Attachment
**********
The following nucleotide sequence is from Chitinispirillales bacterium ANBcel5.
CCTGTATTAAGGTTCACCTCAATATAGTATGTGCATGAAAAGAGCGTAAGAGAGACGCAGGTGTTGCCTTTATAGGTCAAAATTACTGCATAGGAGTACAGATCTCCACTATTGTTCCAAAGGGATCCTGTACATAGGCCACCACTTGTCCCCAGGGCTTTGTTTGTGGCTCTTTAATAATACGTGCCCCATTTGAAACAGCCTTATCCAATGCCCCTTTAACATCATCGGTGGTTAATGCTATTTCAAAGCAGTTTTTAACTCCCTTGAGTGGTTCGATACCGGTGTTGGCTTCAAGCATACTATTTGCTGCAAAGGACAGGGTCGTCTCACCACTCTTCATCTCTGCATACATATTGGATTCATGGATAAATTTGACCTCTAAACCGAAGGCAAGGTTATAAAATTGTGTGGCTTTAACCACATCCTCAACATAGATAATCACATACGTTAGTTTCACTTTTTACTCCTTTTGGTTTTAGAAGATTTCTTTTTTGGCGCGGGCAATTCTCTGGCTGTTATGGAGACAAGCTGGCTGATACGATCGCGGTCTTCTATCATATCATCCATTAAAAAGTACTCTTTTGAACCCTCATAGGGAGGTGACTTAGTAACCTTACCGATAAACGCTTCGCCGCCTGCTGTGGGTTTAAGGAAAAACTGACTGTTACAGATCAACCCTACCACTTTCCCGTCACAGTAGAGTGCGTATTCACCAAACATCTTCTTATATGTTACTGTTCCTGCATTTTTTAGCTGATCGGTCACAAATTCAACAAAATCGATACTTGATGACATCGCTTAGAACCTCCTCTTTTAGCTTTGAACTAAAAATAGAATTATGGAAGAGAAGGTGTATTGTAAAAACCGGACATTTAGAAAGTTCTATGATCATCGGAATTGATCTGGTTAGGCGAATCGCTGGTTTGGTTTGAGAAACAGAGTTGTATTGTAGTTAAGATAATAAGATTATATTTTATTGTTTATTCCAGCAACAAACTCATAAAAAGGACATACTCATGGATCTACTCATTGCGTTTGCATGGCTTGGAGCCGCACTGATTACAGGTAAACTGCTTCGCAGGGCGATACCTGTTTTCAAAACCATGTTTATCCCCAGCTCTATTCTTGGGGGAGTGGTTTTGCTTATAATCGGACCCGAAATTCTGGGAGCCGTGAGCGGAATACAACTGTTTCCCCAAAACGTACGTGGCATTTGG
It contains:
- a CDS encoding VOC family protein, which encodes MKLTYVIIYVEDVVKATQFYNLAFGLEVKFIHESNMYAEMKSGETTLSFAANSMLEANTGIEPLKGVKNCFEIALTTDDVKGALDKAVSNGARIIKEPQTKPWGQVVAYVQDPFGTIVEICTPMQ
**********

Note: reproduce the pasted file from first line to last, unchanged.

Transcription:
The following nucleotide sequence is from Chitinispirillales bacterium ANBcel5.
CCTGTATTAAGGTTCACCTCAATATAGTATGTGCATGAAAAGAGCGTAAGAGAGACGCAGGTGTTGCCTTTATAGGTCAAAATTACTGCATAGGAGTACAGATCTCCACTATTGTTCCAAAGGGATCCTGTACATAGGCCACCACTTGTCCCCAGGGCTTTGTTTGTGGCTCTTTAATAATACGTGCCCCATTTGAAACAGCCTTATCCAATGCCCCTTTAACATCATCGGTGGTTAATGCTATTTCAAAGCAGTTTTTAACTCCCTTGAGTGGTTCGATACCGGTGTTGGCTTCAAGCATACTATTTGCTGCAAAGGACAGGGTCGTCTCACCACTCTTCATCTCTGCATACATATTGGATTCATGGATAAATTTGACCTCTAAACCGAAGGCAAGGTTATAAAATTGTGTGGCTTTAACCACATCCTCAACATAGATAATCACATACGTTAGTTTCACTTTTTACTCCTTTTGGTTTTAGAAGATTTCTTTTTTGGCGCGGGCAATTCTCTGGCTGTTATGGAGACAAGCTGGCTGATACGATCGCGGTCTTCTATCATATCATCCATTAAAAAGTACTCTTTTGAACCCTCATAGGGAGGTGACTTAGTAACCTTACCGATAAACGCTTCGCCGCCTGCTGTGGGTTTAAGGAAAAACTGACTGTTACAGATCAACCCTACCACTTTCCCGTCACAGTAGAGTGCGTATTCACCAAACATCTTCTTATATGTTACTGTTCCTGCATTTTTTAGCTGATCGGTCACAAATTCAACAAAATCGATACTTGATGACATCGCTTAGAACCTCCTCTTTTAGCTTTGAACTAAAAATAGAATTATGGAAGAGAAGGTGTATTGTAAAAACCGGACATTTAGAAAGTTCTATGATCATCGGAATTGATCTGGTTAGGCGAATCGCTGGTTTGGTTTGAGAAACAGAGTTGTATTGTAGTTAAGATAATAAGATTATATTTTATTGTTTATTCCAGCAACAAACTCATAAAAAGGACATACTCATGGATCTACTCATTGCGTTTGCATGGCTTGGAGCCGCACTGATTACAGGTAAACTGCTTCGCAGGGCGATACCTGTTTTCAAAACCATGTTTATCCCCAGCTCTATTCTTGGGGGAGTGGTTTTGCTTATAATCGGACCCGAAATTCTGGGAGCCGTGAGCGGAATACAACTGTTTCCCCAAAACGTACGTGGCATTTGG
It contains:
- a CDS encoding VOC family protein, which encodes MKLTYVIIYVEDVVKATQFYNLAFGLEVKFIHESNMYAEMKSGETTLSFAANSMLEANTGIEPLKGVKNCFEIALTTDDVKGALDKAVSNGARIIKEPQTKPWGQVVAYVQDPFGTIVEICTPMQ